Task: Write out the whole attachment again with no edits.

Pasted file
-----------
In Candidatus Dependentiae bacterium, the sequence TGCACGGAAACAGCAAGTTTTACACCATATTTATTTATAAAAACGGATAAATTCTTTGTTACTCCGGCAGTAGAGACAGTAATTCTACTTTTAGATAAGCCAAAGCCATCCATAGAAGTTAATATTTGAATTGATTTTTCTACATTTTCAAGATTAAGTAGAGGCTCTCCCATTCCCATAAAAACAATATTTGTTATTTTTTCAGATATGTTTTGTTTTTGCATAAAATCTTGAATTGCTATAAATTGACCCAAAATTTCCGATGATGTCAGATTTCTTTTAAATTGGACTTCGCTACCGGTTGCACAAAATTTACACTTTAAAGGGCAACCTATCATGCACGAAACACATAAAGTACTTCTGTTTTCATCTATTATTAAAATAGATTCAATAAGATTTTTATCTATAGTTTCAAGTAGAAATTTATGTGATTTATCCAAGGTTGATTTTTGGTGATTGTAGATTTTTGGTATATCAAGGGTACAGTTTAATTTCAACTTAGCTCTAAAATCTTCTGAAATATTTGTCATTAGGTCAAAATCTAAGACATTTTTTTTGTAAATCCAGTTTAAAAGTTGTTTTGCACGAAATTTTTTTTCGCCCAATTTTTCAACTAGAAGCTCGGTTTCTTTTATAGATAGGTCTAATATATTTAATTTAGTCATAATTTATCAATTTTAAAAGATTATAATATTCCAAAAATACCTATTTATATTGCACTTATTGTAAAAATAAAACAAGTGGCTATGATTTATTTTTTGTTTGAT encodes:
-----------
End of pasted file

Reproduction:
In Candidatus Dependentiae bacterium, the sequence TGCACGGAAACAGCAAGTTTTACACCATATTTATTTATAAAAACGGATAAATTCTTTGTTACTCCGGCAGTAGAGACAGTAATTCTACTTTTAGATAAGCCAAAGCCATCCATAGAAGTTAATATTTGAATTGATTTTTCTACATTTTCAAGATTAAGTAGAGGCTCTCCCATTCCCATAAAAACAATATTTGTTATTTTTTCAGATATGTTTTGTTTTTGCATAAAATCTTGAATTGCTATAAATTGACCCAAAATTTCCGATGATGTCAGATTTCTTTTAAATTGGACTTCGCTACCGGTTGCACAAAATTTACACTTTAAAGGGCAACCTATCATGCACGAAACACATAAAGTACTTCTGTTTTCATCTATTATTAAAATAGATTCAATAAGATTTTTATCTATAGTTTCAAGTAGAAATTTATGTGATTTATCCAAGGTTGATTTTTGGTGATTGTAGATTTTTGGTATATCAAGGGTACAGTTTAATTTCAACTTAGCTCTAAAATCTTCTGAAATATTTGTCATTAGGTCAAAATCTAAGACATTTTTTTTGTAAATCCAGTTTAAAAGTTGTTTTGCACGAAATTTTTTTTCGCCCAATTTTTCAACTAGAAGCTCGGTTTCTTTTATAGATAGGTCTAATATATTTAATTTAGTCATAATTTATCAATTTTAAAAGATTATAATATTCCAAAAATACCTATTTATATTGCACTTATTGTAAAAATAAAACAAGTGGCTATGATTTATTTTTTGTTTGAT encodes: